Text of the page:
Notes on the Margin of the Black Book, photographic prints with text clippings, Glenn Ligon, 1991-1993. Guggenheim, New York, USA.
“Maintaining Mapplethorpe’s original order, Ligon installed framed pages from The Black Book along the wall in two rows, inserting between them small framed typed texts by diverse sources, including philosophers, activists, curators, historians, and religious evangelists. These seventy-odd texts, some written specifically about Mapplethorpe’s images, others not, suggest a variety of interpretations while also foregrounding the various fears and fantasies projected onto these black male nudes, as the quote from Baldwin makes clear: ‘What one’s imagination makes of other people is dictated, of course, by the laws of one’s own personality and it is one of the ironies of black-white relations that, by means of what the white man imagines the black man to be, the black man is enabled to know who the white man is.’ In Notes, as in all of Ligon’s work, sex, race, and desire cannot be disentangled, and questions are raised about the complex nature of the self and its relation to culture.“
the world is terrifying me
That is not a typo.
- me: I call the shots around here
- me: ....
- me: MORE TEQUILA!!!!
Peter Paul Rubens
Oil on wood, 212 x 214.5 cm.
Alte Pinakothek, Munich.
I think we all need to take a moment to appreciate just how INCREDIBLY upset this painting and Ruben’s apparent love for it have made the curator at wga.hu:
In Greek mythology Silenus is a rural god, one of the retinue of Bacchus, a gay, fat old drunkard who was yet wise and had the gift of prophecy.
In Rubens’ painting he is shown drunkenly tottering, his belly swollen with meat and drink, and supported by a disparate collection of dotards, drunkards, blacks, children and young women. The careless inebriation of this bacchanal is expressed by a thicker touch that conveys the unwieldy weight of the drinkers’ gait.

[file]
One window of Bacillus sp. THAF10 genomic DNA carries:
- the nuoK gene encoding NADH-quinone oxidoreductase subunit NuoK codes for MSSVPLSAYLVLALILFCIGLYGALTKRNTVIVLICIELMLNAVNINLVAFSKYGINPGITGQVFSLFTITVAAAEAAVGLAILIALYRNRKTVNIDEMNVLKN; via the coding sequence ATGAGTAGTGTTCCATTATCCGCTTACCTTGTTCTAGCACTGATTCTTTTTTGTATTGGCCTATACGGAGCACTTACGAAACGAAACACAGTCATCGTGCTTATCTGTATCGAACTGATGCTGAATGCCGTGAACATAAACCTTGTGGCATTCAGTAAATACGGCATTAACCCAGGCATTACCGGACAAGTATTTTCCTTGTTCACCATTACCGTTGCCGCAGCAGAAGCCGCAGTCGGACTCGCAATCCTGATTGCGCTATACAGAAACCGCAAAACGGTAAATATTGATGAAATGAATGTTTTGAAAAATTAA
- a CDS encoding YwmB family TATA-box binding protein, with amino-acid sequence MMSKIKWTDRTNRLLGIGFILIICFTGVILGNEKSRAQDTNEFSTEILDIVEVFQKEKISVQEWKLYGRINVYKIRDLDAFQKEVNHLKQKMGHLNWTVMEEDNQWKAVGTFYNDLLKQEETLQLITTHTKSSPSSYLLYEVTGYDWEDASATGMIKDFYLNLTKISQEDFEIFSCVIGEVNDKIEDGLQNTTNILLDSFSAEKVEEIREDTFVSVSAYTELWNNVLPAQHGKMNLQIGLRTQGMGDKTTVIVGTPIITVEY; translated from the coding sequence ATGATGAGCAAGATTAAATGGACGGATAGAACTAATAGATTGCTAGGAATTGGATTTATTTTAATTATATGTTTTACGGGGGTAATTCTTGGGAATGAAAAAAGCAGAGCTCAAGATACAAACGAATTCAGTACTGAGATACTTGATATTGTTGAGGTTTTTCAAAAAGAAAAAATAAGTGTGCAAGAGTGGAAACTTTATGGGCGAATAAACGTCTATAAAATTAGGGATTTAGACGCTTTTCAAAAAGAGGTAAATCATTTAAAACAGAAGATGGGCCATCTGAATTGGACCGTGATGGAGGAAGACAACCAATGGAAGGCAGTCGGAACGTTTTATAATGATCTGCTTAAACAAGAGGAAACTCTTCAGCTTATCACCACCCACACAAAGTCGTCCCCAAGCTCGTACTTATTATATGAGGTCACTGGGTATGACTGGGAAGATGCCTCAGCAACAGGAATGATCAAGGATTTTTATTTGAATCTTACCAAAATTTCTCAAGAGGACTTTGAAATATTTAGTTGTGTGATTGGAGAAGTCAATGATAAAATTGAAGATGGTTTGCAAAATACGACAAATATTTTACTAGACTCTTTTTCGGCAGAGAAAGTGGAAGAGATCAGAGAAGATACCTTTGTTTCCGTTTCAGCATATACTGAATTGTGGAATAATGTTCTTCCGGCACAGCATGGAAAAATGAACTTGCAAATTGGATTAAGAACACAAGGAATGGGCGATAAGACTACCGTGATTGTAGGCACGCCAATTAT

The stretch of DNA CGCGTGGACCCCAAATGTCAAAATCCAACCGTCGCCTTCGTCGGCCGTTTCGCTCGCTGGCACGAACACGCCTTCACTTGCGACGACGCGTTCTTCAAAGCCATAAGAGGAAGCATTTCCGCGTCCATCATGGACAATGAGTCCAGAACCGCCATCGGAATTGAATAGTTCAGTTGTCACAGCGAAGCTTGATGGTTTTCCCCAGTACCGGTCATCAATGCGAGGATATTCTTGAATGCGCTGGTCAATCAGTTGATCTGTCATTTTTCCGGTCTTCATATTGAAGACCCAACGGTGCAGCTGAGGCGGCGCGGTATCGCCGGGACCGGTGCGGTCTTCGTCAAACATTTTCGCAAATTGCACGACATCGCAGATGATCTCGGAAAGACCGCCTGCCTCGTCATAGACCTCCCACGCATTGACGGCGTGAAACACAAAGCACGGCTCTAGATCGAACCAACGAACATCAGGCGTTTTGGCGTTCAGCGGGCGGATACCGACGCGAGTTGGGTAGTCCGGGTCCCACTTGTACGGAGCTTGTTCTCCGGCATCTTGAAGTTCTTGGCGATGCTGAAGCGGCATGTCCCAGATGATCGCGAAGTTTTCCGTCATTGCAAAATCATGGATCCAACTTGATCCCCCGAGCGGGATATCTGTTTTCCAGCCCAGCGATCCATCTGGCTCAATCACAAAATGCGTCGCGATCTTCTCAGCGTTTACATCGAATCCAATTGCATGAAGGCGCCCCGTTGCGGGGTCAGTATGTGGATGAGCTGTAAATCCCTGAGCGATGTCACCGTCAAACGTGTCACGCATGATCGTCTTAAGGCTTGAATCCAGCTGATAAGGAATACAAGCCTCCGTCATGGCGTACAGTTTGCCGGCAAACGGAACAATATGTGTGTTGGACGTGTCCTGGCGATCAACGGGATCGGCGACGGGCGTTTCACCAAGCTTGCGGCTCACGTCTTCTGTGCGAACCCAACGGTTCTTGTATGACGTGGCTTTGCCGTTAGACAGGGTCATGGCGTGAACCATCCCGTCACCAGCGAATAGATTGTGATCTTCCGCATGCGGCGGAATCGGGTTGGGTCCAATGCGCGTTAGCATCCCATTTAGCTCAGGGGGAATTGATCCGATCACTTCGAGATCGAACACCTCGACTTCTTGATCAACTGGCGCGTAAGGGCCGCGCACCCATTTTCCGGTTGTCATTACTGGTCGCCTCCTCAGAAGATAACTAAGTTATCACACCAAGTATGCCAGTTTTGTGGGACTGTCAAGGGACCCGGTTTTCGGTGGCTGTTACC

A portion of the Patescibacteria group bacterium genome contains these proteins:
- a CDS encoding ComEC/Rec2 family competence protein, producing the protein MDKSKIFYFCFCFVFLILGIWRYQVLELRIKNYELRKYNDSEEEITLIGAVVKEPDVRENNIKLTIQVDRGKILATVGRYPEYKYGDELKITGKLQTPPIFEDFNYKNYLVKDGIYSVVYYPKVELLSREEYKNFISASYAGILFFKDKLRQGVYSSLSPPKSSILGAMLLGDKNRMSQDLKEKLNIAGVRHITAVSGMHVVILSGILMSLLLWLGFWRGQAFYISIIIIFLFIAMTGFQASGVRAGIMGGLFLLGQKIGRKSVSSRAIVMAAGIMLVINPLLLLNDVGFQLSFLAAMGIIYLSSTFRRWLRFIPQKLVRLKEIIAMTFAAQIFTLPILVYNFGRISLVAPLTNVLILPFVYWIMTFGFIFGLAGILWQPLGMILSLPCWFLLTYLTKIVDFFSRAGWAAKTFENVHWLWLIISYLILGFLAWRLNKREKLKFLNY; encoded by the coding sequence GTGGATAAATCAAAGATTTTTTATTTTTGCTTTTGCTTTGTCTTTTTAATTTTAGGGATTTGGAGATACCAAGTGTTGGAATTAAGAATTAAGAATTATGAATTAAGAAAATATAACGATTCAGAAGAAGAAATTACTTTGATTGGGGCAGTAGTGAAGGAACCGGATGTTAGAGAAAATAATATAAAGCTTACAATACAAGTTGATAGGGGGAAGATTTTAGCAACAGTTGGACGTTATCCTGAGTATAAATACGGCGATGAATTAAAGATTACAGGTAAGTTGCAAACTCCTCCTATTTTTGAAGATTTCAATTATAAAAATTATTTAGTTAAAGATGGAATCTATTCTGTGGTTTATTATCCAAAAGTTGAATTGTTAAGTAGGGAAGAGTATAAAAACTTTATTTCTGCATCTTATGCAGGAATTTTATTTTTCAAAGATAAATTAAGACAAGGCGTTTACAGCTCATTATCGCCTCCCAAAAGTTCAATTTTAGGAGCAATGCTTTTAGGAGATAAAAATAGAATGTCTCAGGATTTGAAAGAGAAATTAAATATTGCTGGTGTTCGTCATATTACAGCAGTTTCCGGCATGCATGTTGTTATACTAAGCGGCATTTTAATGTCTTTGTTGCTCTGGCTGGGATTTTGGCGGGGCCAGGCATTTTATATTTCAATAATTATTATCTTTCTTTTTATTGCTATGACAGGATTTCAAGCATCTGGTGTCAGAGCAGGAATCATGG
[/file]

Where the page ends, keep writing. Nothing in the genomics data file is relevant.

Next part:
The composition was originally conceived with half-length figures, but was later enlarged by Rubens himself. The painting hung in Rubens’ house.
Ha ha ha ha ha…my goodness. There is only a single Black man in this painting, but perhaps the incredible force with which he is pinching Silenus’s “gay, fat old drunk[ard]” ass* is enough to chagrin this curator into thinking there must be somehow more than one?
Apparently the thought of Rubens staring at this piece and smiling every morning while eating his breakfast sausage was just too much for some people.
As you may have noticed by now, Rubens adored drawing and painting Black people and included them in many, many of his paintings, as well as having done studies, portraits, sketches, and other works of art used for his workshop and apprentices. Many of his works he kept for himself in his personal collection.
*The pinch is actually an important part of the original story: Silenus is awakened from a drunken stupor and bound with his own garlands by nymphs and satyrs and made to sing a song of creation and the forces of nature for an important ceremonial dance.
I truly hope you understand how happy this painting makes me. I want one for my own (nonexistent) breakfast nook. This subject is also referred to as “The Triumph of Silenus”.